What was it like to grow up in an orphanage and boarding school in Africa with 50-plus siblings? Read Africa’s Child and find out! I had mothers I called Sisters. Father was an ancient, nearly deaf priest from Holland who said Mass and heard our confessions. We were a strange and diverse family. Some children had parents. Others had African families, while others had European connections. Some had mothers who visited them regularly. I didn’t have any of those ties. We all had Big Girls—the older girls assigned to take care of us. In many cases, that included tormenting us.
Discipline was harsh, a product of German customs, child-rearing practices and religious beliefs of the early part of the last century. The nuns in charge of us definitely did not read Dr. Spock to find out how to raise us. To raise my soul, I realized that humor was one way to make sense of my life. As you will see, along with the tears, my childhood was filled with laughter.
Mixed race children were a problem in African society.
Worse, they were undeniable evidence of a man and a woman doing “the act” in questionable circumstances. Yes, there were mixed children of stable family unions, but they were in the minority and still faced difficulties in the larger African society.
Those of us labeled “children of sin” had a clearer although murky identity and we were often reminded of it. But in many ways I was fortunate. I was a curious, questioning child (I was also fat, thus my childhood name “Fat Mary”), and when I wasn’t annoying others with my questions, I was busy deciphering my reality. When I was quiet and alone, not only did I know it, I also felt that someone was watching over me. My Faith told me that it was God. He watched over me because I belonged to him.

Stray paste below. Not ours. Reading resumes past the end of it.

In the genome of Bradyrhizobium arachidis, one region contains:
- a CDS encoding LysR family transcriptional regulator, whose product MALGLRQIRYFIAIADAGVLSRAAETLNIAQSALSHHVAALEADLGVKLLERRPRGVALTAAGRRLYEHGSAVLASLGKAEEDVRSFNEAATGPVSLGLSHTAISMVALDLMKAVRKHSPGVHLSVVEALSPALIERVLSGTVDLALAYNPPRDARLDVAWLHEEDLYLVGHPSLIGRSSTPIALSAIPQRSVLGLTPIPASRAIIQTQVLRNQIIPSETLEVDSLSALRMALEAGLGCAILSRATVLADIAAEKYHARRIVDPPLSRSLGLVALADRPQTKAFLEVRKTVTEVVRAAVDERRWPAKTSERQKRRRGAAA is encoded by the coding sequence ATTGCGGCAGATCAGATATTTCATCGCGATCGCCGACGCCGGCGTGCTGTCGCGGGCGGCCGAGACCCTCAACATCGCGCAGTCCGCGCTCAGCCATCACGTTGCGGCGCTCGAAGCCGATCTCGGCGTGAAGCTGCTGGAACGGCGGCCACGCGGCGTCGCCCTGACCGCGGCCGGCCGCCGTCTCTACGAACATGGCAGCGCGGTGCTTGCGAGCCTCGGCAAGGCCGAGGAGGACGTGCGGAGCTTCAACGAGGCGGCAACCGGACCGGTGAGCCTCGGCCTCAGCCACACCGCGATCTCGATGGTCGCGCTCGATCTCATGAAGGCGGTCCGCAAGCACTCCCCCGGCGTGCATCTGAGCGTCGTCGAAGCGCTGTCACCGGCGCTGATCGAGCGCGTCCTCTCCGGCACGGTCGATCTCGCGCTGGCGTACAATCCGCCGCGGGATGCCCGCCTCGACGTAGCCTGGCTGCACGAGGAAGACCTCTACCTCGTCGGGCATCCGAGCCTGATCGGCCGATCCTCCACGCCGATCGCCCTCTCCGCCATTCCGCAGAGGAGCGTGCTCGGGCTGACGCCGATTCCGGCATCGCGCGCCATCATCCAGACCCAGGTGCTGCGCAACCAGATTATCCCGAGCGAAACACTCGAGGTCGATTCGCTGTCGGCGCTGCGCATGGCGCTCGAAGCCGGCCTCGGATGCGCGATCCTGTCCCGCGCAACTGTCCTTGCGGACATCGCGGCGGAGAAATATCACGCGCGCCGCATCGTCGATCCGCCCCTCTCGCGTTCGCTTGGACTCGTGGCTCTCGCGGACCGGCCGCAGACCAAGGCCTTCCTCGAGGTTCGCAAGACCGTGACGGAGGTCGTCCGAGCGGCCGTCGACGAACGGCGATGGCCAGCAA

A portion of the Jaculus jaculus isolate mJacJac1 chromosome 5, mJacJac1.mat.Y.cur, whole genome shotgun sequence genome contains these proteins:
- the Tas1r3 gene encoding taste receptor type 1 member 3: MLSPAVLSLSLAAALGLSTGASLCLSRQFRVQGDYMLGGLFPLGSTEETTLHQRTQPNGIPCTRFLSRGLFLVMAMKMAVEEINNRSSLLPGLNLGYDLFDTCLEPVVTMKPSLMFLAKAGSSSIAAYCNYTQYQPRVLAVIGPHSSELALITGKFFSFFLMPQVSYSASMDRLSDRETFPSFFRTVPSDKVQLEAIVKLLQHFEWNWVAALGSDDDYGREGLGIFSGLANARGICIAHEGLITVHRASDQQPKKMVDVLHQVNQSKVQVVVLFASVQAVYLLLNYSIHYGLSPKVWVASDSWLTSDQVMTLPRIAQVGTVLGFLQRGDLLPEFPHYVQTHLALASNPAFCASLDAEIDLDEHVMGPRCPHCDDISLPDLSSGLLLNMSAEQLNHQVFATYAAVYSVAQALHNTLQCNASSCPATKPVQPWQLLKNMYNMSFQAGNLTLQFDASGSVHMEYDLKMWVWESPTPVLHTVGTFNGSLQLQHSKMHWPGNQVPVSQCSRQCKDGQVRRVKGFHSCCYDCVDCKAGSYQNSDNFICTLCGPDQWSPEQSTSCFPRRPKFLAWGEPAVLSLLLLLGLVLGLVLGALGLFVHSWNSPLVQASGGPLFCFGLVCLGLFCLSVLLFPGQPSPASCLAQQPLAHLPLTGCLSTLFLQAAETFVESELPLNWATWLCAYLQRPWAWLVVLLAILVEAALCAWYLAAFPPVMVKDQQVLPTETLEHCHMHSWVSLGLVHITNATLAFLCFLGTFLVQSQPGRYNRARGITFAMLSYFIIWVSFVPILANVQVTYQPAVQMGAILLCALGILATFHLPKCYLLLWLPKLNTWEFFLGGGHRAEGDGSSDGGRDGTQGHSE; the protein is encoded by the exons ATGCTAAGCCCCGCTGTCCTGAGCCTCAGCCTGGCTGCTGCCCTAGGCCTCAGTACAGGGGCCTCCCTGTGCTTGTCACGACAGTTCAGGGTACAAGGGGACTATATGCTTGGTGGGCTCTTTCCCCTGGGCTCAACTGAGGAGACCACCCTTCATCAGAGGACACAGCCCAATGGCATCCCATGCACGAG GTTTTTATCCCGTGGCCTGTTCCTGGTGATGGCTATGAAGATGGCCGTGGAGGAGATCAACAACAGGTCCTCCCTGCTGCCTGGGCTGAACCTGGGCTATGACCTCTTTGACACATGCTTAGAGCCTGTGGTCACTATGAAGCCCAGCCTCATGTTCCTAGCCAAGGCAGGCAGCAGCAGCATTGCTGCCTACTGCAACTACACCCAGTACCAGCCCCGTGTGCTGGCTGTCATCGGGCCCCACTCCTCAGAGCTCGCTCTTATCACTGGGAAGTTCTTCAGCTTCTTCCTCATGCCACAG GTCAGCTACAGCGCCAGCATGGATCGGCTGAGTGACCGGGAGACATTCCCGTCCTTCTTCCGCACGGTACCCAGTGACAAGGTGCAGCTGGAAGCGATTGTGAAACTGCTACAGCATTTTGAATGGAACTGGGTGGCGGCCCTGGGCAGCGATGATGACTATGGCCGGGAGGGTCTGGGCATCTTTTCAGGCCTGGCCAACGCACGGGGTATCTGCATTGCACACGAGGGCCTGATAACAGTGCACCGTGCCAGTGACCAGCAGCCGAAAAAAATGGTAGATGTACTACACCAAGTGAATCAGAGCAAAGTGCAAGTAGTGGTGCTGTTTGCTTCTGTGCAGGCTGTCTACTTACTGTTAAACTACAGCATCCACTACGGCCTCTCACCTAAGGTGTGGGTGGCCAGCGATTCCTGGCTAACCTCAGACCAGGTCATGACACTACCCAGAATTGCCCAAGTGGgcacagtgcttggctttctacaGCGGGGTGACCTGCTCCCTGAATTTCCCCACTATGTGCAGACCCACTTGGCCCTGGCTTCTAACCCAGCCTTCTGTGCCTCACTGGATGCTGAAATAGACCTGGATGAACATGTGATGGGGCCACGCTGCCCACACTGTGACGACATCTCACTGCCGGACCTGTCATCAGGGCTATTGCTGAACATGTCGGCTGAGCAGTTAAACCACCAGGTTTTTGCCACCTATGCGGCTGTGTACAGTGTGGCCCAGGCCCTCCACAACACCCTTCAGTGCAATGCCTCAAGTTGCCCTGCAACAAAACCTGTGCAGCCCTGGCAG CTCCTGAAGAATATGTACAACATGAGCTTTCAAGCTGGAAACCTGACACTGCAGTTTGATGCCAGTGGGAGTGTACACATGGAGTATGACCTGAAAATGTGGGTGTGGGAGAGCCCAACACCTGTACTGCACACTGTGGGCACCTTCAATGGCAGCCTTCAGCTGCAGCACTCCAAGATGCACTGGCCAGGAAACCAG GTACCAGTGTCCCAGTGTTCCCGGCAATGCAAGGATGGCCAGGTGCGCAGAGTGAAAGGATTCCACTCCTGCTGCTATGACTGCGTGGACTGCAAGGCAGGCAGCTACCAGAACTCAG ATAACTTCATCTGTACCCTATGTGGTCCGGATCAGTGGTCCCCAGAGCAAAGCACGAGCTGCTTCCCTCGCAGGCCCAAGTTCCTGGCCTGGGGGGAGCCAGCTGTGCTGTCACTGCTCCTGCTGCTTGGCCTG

My active mind drew me to learning.
What I wanted just as intensely as I wanted a mother was an education. I realized that for my dreams to come true, I had to love and take good care of me. I began imagining my future out of the orphanage by the time I was five years old. And the best way I saw to do that was by getting an education. An education would tell me about the world and open it up to me. Everything I went through for that education—and you’ll see there was quite a lot—was worth it.
By the time I graduated from high school, I had the equivalent of a Ph.D. in cultural complexities. I grew up under German Catholic nuns living in a British colony in an orphanage set in the midst of African villages. European settlers scattered in conclaves throughout the region exposed us to their cultural diversity. Later I encountered many other tribes with their own languages and, to my delight, their own dances for me to learn. My country was fighting for and gained its independence. Then I met the American nuns who taught at the high school I attended. Figuring them out and understanding their culture was a full time occupation. That activity, as it turned out, continued into my new life in America where I was brought by an unimaginably wonderful young American woman. She was 23 and I was 19.
My story continues in two more books. I am writing my story to encourage and inspire others, especially young people, and to share hope with all. I also want my story to honor and remember the children at the orphanage whose stories might never be told.